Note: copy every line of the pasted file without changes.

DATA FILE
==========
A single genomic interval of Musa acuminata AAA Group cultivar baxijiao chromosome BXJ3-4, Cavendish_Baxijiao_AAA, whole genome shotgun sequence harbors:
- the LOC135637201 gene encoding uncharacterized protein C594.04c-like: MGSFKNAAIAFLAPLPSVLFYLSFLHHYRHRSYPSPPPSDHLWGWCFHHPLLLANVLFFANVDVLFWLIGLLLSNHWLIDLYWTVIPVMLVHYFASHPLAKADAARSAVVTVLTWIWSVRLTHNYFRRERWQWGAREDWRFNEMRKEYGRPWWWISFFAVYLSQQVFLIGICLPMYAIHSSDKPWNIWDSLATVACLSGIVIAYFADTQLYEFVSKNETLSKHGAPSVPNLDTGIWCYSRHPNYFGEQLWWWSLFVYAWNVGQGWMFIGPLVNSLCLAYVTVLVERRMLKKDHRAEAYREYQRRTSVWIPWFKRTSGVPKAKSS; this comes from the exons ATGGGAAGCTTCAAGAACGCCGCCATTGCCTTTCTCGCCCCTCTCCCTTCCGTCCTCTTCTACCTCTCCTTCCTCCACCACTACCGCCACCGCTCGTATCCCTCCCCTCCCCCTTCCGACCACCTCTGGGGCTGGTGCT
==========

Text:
A single genomic interval of Musa acuminata AAA Group cultivar baxijiao chromosome BXJ3-4, Cavendish_Baxijiao_AAA, whole genome shotgun sequence harbors:
- the LOC135637201 gene encoding uncharacterized protein C594.04c-like: MGSFKNAAIAFLAPLPSVLFYLSFLHHYRHRSYPSPPPSDHLWGWCFHHPLLLANVLFFANVDVLFWLIGLLLSNHWLIDLYWTVIPVMLVHYFASHPLAKADAARSAVVTVLTWIWSVRLTHNYFRRERWQWGAREDWRFNEMRKEYGRPWWWISFFAVYLSQQVFLIGICLPMYAIHSSDKPWNIWDSLATVACLSGIVIAYFADTQLYEFVSKNETLSKHGAPSVPNLDTGIWCYSRHPNYFGEQLWWWSLFVYAWNVGQGWMFIGPLVNSLCLAYVTVLVERRMLKKDHRAEAYREYQRRTSVWIPWFKRTSGVPKAKSS; this comes from the exons ATGGGAAGCTTCAAGAACGCCGCCATTGCCTTTCTCGCCCCTCTCCCTTCCGTCCTCTTCTACCTCTCCTTCCTCCACCACTACCGCCACCGCTCGTATCCCTCCCCTCCCCCTTCCGACCACCTCTGGGGCTGGTGCT